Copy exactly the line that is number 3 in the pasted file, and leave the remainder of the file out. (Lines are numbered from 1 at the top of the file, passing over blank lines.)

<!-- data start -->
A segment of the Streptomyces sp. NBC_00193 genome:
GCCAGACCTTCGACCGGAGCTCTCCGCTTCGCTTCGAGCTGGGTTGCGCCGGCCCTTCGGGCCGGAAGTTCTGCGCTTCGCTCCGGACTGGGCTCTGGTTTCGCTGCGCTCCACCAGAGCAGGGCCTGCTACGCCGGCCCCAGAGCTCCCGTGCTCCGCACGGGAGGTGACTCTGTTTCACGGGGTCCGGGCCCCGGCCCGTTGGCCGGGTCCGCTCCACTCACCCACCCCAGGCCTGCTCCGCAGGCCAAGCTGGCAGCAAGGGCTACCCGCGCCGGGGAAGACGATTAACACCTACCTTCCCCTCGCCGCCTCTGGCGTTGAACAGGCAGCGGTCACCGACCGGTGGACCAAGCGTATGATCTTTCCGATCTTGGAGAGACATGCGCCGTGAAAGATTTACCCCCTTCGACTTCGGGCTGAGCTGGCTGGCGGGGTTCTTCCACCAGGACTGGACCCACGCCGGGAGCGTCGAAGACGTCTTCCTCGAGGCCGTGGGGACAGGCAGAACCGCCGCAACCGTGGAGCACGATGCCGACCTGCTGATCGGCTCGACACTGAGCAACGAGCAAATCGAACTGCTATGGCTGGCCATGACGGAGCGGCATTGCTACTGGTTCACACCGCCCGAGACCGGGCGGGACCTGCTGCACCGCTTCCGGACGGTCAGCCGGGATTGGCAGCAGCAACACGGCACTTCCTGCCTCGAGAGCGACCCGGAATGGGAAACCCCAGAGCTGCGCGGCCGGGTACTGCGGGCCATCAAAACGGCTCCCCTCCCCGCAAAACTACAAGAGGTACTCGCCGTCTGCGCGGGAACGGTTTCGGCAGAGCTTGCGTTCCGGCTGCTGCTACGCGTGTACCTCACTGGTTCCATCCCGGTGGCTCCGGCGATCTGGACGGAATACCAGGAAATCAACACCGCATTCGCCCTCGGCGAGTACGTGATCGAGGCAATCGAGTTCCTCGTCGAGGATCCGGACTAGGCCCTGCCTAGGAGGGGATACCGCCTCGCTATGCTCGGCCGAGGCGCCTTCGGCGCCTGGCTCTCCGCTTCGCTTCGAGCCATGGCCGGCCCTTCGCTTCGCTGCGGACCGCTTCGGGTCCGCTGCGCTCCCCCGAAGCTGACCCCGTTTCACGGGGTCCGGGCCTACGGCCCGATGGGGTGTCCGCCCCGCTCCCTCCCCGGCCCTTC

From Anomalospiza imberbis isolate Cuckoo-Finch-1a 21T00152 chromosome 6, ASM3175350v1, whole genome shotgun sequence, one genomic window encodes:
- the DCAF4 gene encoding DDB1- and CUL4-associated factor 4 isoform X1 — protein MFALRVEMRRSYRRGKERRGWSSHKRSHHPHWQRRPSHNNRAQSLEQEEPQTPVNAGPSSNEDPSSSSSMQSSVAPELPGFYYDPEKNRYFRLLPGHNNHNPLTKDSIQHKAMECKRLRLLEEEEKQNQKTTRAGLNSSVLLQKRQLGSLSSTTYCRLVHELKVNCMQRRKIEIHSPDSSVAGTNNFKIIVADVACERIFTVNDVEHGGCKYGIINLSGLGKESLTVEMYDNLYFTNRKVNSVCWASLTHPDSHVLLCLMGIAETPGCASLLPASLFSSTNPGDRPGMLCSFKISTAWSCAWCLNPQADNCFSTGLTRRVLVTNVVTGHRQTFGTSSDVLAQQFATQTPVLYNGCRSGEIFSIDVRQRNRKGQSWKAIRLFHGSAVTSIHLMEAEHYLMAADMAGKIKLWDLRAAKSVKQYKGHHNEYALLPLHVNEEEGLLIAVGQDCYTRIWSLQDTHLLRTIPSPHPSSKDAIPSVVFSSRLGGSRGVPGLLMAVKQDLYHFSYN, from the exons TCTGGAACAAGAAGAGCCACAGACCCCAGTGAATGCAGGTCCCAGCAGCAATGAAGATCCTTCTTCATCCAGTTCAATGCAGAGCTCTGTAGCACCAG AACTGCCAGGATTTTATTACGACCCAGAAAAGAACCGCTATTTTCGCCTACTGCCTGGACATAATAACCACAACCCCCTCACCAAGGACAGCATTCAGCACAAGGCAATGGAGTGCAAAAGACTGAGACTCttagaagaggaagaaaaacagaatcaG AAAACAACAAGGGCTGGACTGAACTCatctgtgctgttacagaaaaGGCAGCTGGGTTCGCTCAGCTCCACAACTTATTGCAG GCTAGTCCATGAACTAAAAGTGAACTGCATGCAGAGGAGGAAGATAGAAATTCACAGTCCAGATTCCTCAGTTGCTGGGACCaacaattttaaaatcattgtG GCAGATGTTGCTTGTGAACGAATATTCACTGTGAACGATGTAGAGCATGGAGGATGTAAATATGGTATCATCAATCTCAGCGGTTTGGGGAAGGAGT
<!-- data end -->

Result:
From Anomalospiza imberbis isolate Cuckoo-Finch-1a 21T00152 chromosome 6, ASM3175350v1, whole genome shotgun sequence, one genomic window encodes: